Pat Barry had the opportunity to headline a big event last night at UFC On Versus 4, and came within seconds of finishing Cheick Kongo before falling victim to one of the biggest out-of-the-blue knockout’s in the history of the promotion.

Later Barry reflected on the fight, and in particular the first ever knockout loss of his combat sports career.

“It’s been alright I guess, nothing too horrible,” Barry told backstage after the fight while munching on a slice of pizza. “I’ve never been knocked out before so this is just a weird feeling man. I mean, to me, to loose two minutes of your life…honestly when I was laying flat on my back I opened my eyes and [my coach] Matty Morgan was standing over me, the first thing that came out of my mouth was, ‘Yo man, I killed him.’

“So I thought I had won the fight. I don’t remember nothing man. I remember the entire fight up until I got punched. Don’t remember going out, and when I woke up I thought the fight was over and I was the winner. I thought I was still standing up as a matter of fact. I was kind of shocked when I sat up off the ground.”

Barry remembers enough about the fight to know just how close he came to stopping Kongo, and he recalls a moment when he believed the referee was about to swoop in to save the Frenchman from further punishment.

“There was a point in time with the second knockdown where [referee] Dan Miragliotta kind of stumbled across me where I thought he was trying to pull me off of him, or something, like I was pretty sure the fight was done, but he hadn’t stopped it so I was going to keep hitting him until they either dove on me or took a tazer out and shot me. I had him pretty rocked and all of a sudden I was laying on my back.”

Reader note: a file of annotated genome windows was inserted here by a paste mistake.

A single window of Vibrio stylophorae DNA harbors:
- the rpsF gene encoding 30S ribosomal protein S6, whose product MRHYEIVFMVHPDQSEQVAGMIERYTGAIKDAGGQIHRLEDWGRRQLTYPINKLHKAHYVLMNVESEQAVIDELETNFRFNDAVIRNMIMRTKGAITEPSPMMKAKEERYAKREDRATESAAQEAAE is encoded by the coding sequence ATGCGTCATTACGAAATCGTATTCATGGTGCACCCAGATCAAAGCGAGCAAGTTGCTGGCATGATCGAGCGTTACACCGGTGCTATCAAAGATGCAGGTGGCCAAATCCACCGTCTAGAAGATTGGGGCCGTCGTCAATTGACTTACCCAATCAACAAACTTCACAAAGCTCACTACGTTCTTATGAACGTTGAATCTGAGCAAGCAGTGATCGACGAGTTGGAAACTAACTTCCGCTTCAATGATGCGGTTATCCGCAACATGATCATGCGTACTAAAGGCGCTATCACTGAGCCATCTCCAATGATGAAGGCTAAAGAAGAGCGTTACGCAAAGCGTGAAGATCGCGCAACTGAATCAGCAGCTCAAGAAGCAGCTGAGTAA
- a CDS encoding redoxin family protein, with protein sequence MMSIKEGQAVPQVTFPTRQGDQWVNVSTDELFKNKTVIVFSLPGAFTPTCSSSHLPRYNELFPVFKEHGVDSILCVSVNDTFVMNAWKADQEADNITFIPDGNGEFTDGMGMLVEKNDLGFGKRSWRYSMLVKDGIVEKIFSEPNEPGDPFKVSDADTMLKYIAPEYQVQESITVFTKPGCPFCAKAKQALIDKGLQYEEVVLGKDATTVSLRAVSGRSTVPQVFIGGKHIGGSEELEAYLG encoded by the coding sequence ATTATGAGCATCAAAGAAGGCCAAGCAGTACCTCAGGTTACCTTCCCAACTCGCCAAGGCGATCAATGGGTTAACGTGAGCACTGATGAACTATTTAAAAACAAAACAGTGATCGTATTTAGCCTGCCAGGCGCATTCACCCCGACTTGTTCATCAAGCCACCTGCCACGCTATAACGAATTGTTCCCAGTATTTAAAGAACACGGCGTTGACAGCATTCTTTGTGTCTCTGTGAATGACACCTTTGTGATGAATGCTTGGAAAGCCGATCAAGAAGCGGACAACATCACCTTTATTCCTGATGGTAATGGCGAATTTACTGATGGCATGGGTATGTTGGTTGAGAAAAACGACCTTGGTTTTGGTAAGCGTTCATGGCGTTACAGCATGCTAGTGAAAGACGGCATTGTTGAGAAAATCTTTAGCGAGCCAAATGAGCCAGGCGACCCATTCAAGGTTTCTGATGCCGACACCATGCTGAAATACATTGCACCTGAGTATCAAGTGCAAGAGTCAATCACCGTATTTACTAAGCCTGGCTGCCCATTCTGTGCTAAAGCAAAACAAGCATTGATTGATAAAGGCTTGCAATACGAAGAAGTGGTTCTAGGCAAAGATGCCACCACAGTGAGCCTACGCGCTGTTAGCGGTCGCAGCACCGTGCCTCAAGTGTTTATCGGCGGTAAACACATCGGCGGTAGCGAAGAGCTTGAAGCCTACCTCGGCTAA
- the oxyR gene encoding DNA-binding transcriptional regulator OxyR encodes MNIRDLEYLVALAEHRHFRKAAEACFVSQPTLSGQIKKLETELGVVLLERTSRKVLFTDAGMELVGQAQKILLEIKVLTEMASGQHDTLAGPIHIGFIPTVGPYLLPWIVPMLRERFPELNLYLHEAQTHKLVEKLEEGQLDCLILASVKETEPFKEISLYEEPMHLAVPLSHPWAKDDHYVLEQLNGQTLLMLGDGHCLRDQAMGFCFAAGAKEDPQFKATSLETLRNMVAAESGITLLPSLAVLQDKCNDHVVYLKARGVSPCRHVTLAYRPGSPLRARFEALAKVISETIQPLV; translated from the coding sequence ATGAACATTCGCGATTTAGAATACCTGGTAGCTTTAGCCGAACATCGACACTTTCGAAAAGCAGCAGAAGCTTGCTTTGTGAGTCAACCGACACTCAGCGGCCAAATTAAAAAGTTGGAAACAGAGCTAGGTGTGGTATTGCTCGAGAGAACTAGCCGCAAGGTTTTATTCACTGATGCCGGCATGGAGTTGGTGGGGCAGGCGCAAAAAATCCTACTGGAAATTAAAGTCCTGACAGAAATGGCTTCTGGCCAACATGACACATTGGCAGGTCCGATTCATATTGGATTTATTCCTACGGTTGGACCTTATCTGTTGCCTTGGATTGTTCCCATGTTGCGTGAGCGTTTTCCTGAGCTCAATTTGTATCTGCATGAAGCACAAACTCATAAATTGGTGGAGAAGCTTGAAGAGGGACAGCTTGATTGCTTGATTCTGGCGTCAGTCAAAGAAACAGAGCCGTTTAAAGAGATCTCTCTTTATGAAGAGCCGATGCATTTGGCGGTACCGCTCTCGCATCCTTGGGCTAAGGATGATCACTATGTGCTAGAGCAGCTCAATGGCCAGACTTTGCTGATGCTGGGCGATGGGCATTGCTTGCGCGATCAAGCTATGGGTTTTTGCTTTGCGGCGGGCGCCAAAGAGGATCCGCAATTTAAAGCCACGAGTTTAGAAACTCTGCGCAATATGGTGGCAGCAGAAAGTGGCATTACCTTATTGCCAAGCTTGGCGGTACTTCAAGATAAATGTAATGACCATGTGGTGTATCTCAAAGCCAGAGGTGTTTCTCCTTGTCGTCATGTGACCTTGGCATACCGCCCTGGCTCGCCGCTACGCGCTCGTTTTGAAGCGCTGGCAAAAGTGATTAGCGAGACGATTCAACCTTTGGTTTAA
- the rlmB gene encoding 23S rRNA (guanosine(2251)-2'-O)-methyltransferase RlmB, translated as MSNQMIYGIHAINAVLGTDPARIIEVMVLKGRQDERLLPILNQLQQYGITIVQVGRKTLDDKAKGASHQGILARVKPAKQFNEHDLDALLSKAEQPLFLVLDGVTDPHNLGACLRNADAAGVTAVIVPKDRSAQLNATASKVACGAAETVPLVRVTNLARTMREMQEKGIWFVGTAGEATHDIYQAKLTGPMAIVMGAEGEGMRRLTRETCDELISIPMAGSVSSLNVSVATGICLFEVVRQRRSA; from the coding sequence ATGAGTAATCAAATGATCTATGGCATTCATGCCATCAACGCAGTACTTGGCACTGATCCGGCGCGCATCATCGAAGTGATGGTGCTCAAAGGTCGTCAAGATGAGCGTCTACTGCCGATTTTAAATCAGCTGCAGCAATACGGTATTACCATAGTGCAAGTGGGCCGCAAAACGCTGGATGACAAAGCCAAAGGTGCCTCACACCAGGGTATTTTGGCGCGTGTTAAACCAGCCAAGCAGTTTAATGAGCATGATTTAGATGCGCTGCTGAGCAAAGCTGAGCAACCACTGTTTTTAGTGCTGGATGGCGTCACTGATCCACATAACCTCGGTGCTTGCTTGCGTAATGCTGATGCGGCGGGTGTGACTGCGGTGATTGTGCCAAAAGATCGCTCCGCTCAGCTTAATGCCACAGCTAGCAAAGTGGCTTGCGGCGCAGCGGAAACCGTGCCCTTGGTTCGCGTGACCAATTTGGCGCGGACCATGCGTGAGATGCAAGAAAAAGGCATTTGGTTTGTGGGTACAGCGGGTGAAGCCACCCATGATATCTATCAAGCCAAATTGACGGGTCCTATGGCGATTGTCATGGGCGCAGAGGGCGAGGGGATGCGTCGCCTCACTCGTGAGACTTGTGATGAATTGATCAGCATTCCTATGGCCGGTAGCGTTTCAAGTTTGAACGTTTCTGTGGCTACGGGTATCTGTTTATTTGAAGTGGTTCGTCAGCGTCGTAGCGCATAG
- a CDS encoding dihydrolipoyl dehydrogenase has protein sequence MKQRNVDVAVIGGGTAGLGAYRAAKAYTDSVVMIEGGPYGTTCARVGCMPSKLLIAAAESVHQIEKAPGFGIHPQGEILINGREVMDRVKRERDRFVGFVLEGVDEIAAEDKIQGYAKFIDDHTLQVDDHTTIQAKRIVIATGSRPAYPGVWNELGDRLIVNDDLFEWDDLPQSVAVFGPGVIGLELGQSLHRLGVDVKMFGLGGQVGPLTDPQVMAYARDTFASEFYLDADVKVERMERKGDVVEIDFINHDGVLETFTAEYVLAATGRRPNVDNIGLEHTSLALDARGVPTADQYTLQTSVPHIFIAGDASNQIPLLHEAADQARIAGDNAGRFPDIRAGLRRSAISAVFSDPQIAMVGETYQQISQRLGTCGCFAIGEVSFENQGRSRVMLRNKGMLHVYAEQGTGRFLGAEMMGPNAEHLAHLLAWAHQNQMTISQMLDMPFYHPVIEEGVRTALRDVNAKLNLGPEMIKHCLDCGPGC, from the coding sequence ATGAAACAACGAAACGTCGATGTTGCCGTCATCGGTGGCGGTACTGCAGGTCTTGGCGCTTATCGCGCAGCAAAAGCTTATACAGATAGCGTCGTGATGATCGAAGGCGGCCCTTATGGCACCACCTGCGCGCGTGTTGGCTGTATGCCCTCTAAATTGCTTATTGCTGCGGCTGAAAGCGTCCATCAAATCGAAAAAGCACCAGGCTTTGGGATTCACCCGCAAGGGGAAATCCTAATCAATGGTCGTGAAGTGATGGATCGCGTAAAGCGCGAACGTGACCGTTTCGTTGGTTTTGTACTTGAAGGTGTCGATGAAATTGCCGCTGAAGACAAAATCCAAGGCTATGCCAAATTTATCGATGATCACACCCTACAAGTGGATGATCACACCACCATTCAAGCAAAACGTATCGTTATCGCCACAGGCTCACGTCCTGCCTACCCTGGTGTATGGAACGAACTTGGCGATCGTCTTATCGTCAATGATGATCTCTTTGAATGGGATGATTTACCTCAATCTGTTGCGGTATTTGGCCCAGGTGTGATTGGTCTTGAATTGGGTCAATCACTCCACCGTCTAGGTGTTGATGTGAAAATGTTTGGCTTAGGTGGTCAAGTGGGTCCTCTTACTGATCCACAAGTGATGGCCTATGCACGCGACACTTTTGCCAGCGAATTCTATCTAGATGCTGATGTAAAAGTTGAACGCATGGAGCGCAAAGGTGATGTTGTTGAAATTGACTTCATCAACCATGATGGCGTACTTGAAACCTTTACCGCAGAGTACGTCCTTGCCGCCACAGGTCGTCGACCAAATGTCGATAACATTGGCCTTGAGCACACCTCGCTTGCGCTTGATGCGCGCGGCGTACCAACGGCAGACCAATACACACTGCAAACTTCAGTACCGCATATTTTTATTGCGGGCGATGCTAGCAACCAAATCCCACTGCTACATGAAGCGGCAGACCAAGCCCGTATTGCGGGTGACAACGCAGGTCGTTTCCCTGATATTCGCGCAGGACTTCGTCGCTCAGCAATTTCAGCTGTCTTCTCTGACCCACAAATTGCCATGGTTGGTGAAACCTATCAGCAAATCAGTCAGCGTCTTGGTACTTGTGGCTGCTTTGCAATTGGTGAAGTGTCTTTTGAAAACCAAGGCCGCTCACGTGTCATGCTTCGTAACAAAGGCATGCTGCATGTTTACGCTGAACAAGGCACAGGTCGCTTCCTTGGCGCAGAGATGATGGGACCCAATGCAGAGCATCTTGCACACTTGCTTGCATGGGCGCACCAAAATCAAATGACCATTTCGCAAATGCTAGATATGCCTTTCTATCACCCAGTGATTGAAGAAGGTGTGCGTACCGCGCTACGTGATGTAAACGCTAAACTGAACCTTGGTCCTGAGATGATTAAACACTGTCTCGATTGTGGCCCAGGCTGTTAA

The heavyweight fighter doesn’t hold a grudge against Miragliotta for not stopping it sooner however, and in fact praises him for his judgement call.

“Cheick Kongo was still moving. He may have been dazed or out of it, or didn’t know where he was, but he was still reaching forward for my leg. He wasn’t just laying there like a dead body, so no, I don’t have any gripes towards [Miragliotta].”

Though the defeat must be hard to take, Barry appears to be taking it well and remains philosophical about how it turned out.

“If I had to have gone back in time I wouldn’t have done anything different. The fight was exactly the way it was supposed to be. I don’t think anyone can say I showed too much respect. If anything I was overly aggressive, and maybe that was the downfall.”

See Barry’s full interview below.


  1. This was a great fight imo the ref should have called it but also this fight shows more promise for Barry than anything did you see how easily kongo got wobbled? Kongo didnt look impressive at all props for the ko punch Though and Barry goodluck on your carreer you have lots of potential

  2. It was good to see Barry showing that he’s got power in his hands as well as his kicks.

    Kongo’s is maybe a bit chinny – the first knockdown reminded me of when Frank Mir floored him in similiar fashion – but the speed of his recovery and his raw survival instincts is very impressive.

  3. Pat Barry is a better striker than Kongo, but Kongo being one of the most precise and hardest hitters and having one of the best chins, there were safer ways to go for the finish. I think if Barry were more experienced, he would have listened to that gut instinct to go for the gulliotine@ 2:41 and 2:31, not tee-ing off with minimal space sandwiched between Kongo and the cage. But seriously, very little he could have done. Pat had great takedown defense pushing the head down. Kongo is just a bit of a freak. He was rocked HARD, and he was on semi-conscious auto-pilot. Amazing how he still has striking precision and such power, and the instincts to throw a hook then uppercut while being semi-aware.

    Also if Pat had tremendous cardio, he could have came in to try to wear Kongo out, or gradually increased the aggression. The adrenaline and the fight being fresh helped in Kongo’s comeback.